Posted on 19 Feb 2015
In the last review of the United Nation System’s peacekeeping operations, the 2000 high-level panel convened under Lakhdar Brahimi asserted that “when the United Nations does send its forces to uphold the peace, they must be prepared to confront the lingering forces of war and violence, with the ability and determination to defeat them.” Fifteen years ago, this frank and groundbreaking assessment concluded that the UN was neither fully empowered nor enabled to achieve this in its most core of mandates: peace and security.
As this High Level Independent Panel on Peace Operations embarks on its critical work, it is clear that much has been achieved since the publication of the Brahimi report. However, in one area of increasing relevance to war, violence and their resolution in both peacekeeping and peacebuilding contexts, organized crime, the UN System appears to be lacking both the “ability and determination” to respond.
The capacity of both state and non-state actors to draw upon illicit flows or ally with criminal groups to exacerbate violence, prompt and prolong conflict, and resource war has been thrown into increasingly sharp relief in the context of modern conflict. Countries beset by rampant crime, not inter- or intra-state war, rank as the most violent in the world. But while the synergistic relationship between crime and conflict is becoming increasingly recognized, it remains poorly understood, marked by the paucity of responses and apparently stymied by lack of political will.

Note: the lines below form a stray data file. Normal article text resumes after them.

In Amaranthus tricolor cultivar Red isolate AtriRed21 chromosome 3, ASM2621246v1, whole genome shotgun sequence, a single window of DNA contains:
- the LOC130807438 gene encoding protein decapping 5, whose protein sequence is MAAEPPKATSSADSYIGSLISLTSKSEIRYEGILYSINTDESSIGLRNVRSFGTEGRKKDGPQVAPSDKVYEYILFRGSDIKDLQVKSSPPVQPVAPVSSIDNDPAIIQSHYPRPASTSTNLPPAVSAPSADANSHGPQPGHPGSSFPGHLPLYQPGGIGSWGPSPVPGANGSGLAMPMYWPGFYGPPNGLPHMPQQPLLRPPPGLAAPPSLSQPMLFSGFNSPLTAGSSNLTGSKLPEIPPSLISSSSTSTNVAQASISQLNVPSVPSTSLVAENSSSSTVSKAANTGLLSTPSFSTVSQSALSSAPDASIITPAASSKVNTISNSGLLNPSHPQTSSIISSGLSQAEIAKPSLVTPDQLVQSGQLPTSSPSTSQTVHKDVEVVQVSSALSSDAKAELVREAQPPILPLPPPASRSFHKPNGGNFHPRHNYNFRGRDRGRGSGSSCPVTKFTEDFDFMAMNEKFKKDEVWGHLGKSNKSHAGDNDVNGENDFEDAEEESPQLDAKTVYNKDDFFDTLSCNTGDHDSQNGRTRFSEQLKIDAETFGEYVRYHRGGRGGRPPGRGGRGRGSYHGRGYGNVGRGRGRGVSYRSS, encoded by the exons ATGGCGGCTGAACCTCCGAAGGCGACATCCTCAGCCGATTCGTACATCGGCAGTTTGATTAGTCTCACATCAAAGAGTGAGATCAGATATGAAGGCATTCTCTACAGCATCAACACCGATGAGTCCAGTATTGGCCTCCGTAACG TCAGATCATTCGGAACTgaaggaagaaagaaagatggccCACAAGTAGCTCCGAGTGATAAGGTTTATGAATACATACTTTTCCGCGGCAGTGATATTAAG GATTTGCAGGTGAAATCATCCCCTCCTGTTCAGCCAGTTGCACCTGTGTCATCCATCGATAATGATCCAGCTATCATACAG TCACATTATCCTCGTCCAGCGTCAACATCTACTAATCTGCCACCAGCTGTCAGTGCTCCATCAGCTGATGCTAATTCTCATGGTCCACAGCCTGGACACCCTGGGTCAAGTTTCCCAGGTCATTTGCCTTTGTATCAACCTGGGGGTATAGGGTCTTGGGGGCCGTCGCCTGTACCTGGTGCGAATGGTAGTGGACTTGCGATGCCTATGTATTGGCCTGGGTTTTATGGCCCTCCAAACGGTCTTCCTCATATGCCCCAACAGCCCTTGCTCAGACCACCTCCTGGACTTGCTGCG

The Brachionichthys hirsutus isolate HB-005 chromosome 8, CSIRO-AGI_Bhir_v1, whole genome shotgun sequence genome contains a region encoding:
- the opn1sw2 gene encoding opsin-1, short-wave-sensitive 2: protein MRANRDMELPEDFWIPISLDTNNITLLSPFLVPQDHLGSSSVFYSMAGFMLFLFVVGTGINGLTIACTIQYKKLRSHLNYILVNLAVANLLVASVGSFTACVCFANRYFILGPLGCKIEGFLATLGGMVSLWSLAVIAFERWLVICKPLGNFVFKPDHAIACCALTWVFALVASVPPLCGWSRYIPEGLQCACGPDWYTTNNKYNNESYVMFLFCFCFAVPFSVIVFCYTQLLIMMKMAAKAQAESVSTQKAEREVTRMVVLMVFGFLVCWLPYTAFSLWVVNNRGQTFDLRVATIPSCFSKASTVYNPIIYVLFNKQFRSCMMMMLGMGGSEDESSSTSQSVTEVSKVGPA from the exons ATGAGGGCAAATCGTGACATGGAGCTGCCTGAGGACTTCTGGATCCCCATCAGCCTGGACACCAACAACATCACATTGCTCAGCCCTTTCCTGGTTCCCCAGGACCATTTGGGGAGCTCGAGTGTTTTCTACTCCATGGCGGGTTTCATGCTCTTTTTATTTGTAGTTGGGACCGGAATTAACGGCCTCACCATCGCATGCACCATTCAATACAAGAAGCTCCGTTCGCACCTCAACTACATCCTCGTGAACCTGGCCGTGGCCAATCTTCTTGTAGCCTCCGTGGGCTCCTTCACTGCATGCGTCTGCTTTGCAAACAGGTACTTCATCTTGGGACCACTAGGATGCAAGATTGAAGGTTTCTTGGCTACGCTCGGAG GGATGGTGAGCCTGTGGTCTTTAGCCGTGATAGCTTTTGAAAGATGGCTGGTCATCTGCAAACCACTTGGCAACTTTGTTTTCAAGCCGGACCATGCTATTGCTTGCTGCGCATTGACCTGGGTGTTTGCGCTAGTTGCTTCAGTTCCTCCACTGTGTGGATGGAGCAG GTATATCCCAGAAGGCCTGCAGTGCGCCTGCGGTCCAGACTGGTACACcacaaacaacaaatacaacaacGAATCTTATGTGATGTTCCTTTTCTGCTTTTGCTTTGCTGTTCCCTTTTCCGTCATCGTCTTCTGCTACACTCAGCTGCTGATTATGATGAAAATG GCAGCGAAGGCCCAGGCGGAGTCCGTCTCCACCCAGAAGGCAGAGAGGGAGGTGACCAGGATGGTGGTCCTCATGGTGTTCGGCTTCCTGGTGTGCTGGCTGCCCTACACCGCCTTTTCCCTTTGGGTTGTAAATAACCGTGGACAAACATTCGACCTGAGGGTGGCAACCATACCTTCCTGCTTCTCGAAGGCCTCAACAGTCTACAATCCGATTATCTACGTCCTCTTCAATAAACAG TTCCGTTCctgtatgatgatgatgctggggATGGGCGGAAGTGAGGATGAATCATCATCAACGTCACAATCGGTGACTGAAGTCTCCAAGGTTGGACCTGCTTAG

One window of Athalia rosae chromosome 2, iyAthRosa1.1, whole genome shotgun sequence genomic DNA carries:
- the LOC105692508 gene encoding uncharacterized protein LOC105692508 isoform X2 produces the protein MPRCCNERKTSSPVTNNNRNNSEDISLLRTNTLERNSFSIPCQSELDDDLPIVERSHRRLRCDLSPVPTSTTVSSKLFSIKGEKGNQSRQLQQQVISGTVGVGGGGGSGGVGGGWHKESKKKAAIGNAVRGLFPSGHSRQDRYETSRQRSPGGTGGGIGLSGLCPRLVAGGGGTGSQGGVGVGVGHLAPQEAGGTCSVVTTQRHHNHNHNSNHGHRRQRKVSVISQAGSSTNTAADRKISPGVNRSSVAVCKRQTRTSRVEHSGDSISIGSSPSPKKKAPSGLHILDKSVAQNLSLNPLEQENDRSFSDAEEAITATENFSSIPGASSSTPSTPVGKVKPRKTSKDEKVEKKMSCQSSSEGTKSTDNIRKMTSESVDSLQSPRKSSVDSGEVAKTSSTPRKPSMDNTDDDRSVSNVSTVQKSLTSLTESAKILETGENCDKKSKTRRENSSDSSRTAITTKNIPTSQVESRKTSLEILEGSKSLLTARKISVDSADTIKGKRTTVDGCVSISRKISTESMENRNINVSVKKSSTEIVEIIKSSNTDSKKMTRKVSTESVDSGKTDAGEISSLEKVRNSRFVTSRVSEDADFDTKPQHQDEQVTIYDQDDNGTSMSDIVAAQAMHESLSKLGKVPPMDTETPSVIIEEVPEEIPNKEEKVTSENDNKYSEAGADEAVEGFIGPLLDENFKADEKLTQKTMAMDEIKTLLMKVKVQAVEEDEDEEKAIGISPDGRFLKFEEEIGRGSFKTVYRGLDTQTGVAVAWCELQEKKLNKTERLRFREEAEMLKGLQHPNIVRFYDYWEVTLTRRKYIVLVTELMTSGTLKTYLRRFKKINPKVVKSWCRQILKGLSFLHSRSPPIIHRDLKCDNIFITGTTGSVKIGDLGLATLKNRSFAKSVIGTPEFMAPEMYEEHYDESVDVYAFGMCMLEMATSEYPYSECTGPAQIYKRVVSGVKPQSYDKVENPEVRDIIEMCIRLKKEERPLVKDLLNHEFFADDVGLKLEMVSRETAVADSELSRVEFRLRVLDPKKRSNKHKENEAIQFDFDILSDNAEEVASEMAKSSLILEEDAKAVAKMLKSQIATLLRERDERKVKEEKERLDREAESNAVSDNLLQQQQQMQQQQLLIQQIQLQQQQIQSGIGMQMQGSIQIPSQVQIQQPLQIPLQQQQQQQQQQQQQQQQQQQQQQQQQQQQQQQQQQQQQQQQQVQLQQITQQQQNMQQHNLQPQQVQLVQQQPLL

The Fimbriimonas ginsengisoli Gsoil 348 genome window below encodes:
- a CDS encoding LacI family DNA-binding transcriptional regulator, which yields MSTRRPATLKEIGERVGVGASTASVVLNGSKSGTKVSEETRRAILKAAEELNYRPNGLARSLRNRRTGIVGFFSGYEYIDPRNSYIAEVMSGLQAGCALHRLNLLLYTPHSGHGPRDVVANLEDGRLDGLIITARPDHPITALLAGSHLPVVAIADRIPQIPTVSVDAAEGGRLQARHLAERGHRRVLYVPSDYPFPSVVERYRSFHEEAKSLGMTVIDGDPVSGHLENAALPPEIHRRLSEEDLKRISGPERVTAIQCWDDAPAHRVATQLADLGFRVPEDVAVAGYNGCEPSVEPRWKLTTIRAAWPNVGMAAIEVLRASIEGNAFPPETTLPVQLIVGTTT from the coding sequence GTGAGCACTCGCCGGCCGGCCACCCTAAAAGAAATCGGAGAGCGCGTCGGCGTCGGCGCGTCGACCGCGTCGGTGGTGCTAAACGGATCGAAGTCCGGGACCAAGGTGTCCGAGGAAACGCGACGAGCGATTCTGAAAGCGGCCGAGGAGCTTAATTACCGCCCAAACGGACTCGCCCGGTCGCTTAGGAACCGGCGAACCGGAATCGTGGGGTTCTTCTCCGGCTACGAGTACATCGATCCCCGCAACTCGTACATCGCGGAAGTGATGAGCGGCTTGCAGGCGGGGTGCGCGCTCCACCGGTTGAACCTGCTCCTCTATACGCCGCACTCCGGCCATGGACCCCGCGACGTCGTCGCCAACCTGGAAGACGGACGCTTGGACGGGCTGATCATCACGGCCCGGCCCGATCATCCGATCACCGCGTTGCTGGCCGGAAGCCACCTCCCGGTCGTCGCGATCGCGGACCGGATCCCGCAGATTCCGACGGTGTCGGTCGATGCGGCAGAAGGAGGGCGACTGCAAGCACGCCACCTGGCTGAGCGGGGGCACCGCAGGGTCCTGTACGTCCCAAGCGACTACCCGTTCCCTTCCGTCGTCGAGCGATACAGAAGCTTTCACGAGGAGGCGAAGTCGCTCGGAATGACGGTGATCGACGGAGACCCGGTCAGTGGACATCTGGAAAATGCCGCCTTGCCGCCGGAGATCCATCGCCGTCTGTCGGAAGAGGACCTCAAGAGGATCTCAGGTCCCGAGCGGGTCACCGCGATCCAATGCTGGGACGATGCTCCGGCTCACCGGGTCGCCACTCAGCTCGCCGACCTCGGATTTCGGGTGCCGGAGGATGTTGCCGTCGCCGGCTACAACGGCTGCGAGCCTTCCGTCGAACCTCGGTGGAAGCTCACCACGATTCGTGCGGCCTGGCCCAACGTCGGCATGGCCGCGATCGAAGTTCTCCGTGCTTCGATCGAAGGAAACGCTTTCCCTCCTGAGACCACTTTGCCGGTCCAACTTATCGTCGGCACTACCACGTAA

This short input brief is intended to highlight the core impacts of organized crime on the ability of UN peacekeeping, peacebuilding and political missions to achieve their mandates; provide a brief overview of the evolution of UN System responses and their efficacy, and finally propose for consideration by the High-Level Panel, a number of ways the threat of organized crime and illicit resources could be better addressed. The report draws upon the expertise and experience of the Global Initiative Network: an independent, multi-disciplinary and globally representative network of experts on transnational organized crime.
Photo credit: UN Photo/Marie Frechon (www.unmultimedia.org/photo/)